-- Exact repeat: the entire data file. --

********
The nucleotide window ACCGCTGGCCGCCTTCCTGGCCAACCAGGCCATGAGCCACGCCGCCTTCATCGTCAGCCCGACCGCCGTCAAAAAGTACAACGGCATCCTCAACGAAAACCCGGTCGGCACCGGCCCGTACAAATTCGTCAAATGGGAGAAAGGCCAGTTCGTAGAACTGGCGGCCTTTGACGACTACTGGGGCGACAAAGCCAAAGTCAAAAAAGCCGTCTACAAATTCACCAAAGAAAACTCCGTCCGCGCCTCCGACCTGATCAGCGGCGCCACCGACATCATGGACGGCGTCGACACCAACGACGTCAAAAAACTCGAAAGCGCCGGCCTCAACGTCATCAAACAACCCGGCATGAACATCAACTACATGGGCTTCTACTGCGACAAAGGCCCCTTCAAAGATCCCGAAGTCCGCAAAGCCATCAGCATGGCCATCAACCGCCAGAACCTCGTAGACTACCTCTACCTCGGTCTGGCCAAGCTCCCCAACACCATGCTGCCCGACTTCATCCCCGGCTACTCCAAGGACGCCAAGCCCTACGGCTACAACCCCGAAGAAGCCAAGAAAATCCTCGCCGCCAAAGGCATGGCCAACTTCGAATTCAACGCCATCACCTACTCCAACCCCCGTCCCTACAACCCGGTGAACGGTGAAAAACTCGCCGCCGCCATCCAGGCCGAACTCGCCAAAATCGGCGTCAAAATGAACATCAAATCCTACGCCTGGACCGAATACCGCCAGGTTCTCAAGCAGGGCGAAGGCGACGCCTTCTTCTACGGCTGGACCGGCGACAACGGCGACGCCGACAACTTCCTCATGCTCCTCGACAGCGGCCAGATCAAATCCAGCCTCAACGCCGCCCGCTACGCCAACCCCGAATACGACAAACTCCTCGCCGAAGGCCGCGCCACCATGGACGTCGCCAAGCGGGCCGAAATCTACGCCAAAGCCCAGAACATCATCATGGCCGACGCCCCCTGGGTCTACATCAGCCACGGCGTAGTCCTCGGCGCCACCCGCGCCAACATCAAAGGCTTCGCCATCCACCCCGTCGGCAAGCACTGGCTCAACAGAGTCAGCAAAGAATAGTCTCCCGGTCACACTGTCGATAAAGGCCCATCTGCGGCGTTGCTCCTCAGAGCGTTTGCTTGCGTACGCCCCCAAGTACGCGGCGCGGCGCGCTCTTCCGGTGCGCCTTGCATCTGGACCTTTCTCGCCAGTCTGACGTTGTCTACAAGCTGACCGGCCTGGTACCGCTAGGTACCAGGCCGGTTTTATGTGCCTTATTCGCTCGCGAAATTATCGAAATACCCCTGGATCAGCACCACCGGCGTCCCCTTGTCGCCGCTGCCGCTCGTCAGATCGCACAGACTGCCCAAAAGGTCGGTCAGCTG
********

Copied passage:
The nucleotide window ACCGCTGGCCGCCTTCCTGGCCAACCAGGCCATGAGCCACGCCGCCTTCATCGTCAGCCCGACCGCCGTCAAAAAGTACAACGGCATCCTCAACGAAAACCCGGTCGGCACCGGCCCGTACAAATTCGTCAAATGGGAGAAAGGCCAGTTCGTAGAACTGGCGGCCTTTGACGACTACTGGGGCGACAAAGCCAAAGTCAAAAAAGCCGTCTACAAATTCACCAAAGAAAACTCCGTCCGCGCCTCCGACCTGATCAGCGGCGCCACCGACATCATGGACGGCGTCGACACCAACGACGTCAAAAAACTCGAAAGCGCCGGCCTCAACGTCATCAAACAACCCGGCATGAACATCAACTACATGGGCTTCTACTGCGACAAAGGCCCCTTCAAAGATCCCGAAGTCCGCAAAGCCATCAGCATGGCCATCAACCGCCAGAACCTCGTAGACTACCTCTACCTCGGTCTGGCCAAGCTCCCCAACACCATGCTGCCCGACTTCATCCCCGGCTACTCCAAGGACGCCAAGCCCTACGGCTACAACCCCGAAGAAGCCAAGAAAATCCTCGCCGCCAAAGGCATGGCCAACTTCGAATTCAACGCCATCACCTACTCCAACCCCCGTCCCTACAACCCGGTGAACGGTGAAAAACTCGCCGCCGCCATCCAGGCCGAACTCGCCAAAATCGGCGTCAAAATGAACATCAAATCCTACGCCTGGACCGAATACCGCCAGGTTCTCAAGCAGGGCGAAGGCGACGCCTTCTTCTACGGCTGGACCGGCGACAACGGCGACGCCGACAACTTCCTCATGCTCCTCGACAGCGGCCAGATCAAATCCAGCCTCAACGCCGCCCGCTACGCCAACCCCGAATACGACAAACTCCTCGCCGAAGGCCGCGCCACCATGGACGTCGCCAAGCGGGCCGAAATCTACGCCAAAGCCCAGAACATCATCATGGCCGACGCCCCCTGGGTCTACATCAGCCACGGCGTAGTCCTCGGCGCCACCCGCGCCAACATCAAAGGCTTCGCCATCCACCCCGTCGGCAAGCACTGGCTCAACAGAGTCAGCAAAGAATAGTCTCCCGGTCACACTGTCGATAAAGGCCCATCTGCGGCGTTGCTCCTCAGAGCGTTTGCTTGCGTACGCCCCCAAGTACGCGGCGCGGCGCGCTCTTCCGGTGCGCCTTGCATCTGGACCTTTCTCGCCAGTCTGACGTTGTCTACAAGCTGACCGGCCTGGTACCGCTAGGTACCAGGCCGGTTTTATGTGCCTTATTCGCTCGCGAAATTATCGAAATACCCCTGGATCAGCACCACCGGCGTCCCCTTGTCGCCGCTGCCGCTCGTCAGATCGCACAGACTGCCCAAAAGGTCGGTCAGCTG